By Donald Moss
Having lived in George Town since 1961, Beryl Osborne is very much a part of the heartbeat of the bustling community situated in Tasmania’s north east.
Beryl has been a member of the town’s Uniting Church since its 1977 formation and, before that, was part of the Methodist congregation. She is now its chairperson.
And while the church has been a constant presence in her life for six decades, she also derives great joy from her involvement in an inter-denominational community group of volunteers based in the town’s port.
Seafarers Mission, located in Bell Bay, is the one of 26 centres around the country providing a valuable home away from home for sailors.
Beryl has been the heart and soul of that organisation for more than 30 years after taking on the organising role almost by accident, following an invitation in 1989 from her local Minister.
“Our Minister was actually leaving at the time and said to me, ‘it’s all yours’, so it was kind of passed on to me,” Beryl recalls.
Thirty-three years later, Beryl is still at the Seafarers Mission and holds the positions of co-ordinator and treasurer.
“I basically run the place,” she says.
The mission provides pastoral care, a warm, friendly welcome and other assistance to sailors.
Beryl’s colleague and fellow volunteer, Renato Zanchetta, says sailors come from far and wide, including the Philippines, India, Malaysia, Myanmar, Vietnam and some European countries.
“We provide assistance and care if they have been injured or are sick,” Renato says.
“They are often separated for many months from their families and are at sea for many weeks, and they look forward to coming ashore when they arrive in port.”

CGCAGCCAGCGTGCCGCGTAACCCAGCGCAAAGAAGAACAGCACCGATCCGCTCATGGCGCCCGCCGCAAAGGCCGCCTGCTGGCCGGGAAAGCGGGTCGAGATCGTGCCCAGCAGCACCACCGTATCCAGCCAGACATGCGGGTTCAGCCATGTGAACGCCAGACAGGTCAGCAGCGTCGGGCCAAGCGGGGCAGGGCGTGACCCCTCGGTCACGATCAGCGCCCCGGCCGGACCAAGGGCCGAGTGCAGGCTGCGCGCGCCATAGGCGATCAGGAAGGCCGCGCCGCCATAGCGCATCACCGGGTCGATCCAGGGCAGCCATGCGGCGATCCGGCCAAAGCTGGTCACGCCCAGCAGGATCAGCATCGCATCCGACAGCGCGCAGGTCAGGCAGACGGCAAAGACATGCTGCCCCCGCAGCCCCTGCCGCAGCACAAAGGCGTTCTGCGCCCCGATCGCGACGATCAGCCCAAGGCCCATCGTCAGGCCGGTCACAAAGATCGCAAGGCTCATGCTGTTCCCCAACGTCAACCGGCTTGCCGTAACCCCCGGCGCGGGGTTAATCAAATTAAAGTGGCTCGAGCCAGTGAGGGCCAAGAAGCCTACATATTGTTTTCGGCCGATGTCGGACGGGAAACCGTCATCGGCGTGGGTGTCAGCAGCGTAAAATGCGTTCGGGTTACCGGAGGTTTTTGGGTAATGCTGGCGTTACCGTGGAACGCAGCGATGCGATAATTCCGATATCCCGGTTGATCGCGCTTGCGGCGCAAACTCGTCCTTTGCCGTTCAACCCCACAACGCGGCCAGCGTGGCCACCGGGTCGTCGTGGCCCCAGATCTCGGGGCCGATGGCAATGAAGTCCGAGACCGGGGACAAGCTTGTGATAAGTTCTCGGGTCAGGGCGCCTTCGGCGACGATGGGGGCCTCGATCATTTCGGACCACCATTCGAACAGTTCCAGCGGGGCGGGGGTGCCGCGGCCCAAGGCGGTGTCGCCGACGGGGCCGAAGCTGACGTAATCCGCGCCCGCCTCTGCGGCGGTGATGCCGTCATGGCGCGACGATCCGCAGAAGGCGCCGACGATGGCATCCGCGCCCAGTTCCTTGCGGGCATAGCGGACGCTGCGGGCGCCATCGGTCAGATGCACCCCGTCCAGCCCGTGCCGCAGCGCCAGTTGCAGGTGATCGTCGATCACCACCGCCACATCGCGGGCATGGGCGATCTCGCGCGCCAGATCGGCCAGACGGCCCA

Beryl says the Mission’s great strength is that volunteers from a number of churches have joined to provide the service.
“The very important point is that it is run by a number of denominations, so it’s very much inter-denominational, as are many activities that take place in George Town,” Beryl says.
“We all support each other and the Seafarers Mission was started as a combined churches project, so all of the churches in George Town feel that they own it. We’re very conscious of that and it’s a very positive thing.”
That feeling of positivity extends to the impact group members have in making sailors feel at home when they finally set foot on shore at George Town.
Before that happens, though, some preparatory work is needed.
“When a ship is due to come in to Bell Bay, we have already been dealing with the company’s agents and they let the people on board know the Mission is open in the port,” Beryl says.
“We normally open in the evenings, seven days a week, but we will open at other times if requested.”
And while advances in technology have meant some changes have taken place, sailors still enjoy the opportunity to see a few friendly faces on land.
“When we opened in 1989, the most important thing for the sailors was the availability of a telephone so they could make contact with loved ones,” Beryl says. “Then computers came in and we have four of them available, with full WiFi provided.”
While COVID-19 meant many sailors weren’t allowed to disembark when ships came to Bell Bay, volunteers such as Beryl still ensured they were looked after, even if from a COVID-safe distance.
“All through COVID-19 we made up care packs for the sailors, with items like chips, chocolate and toiletries, which were the sorts of things they would only have been able to get by coming ashore,” she says.
The care packs continue to be distributed and, given the harsh winters George Town endures, one of the most popular items is a beanie, knitted by Seafarers Mission volunteers.
Despite being well into her 80s, Beryl has no plans to slow down, but hopes a new generation of volunteers might want to come on board. She still comes in a couple of nights each week and also does the required bookwork and grocery shopping to ensure everything runs smoothly.
In doing her bit, Beryl loves the fact she is providing a service consistent with the Uniting Church’s values.
“I think we are living out the ethos of the Uniting Church with what we’re doing here,” she says.
“We mainly see our mission as being to the seafarers and, while we do support other things, most of our energy goes towards this one.
“The Uniting Church has been a huge part of my life and a place where I have always felt comfortable and welcome. We make the sailors feel welcome in the same way that the Uniting Church makes us feel welcome.
“I’ll continue helping while I still can and I hope that the Seafarers Mission continues for many years to come.”
If you would like to assist the Seafarers Mission, contact Beryl on 03 6382 4124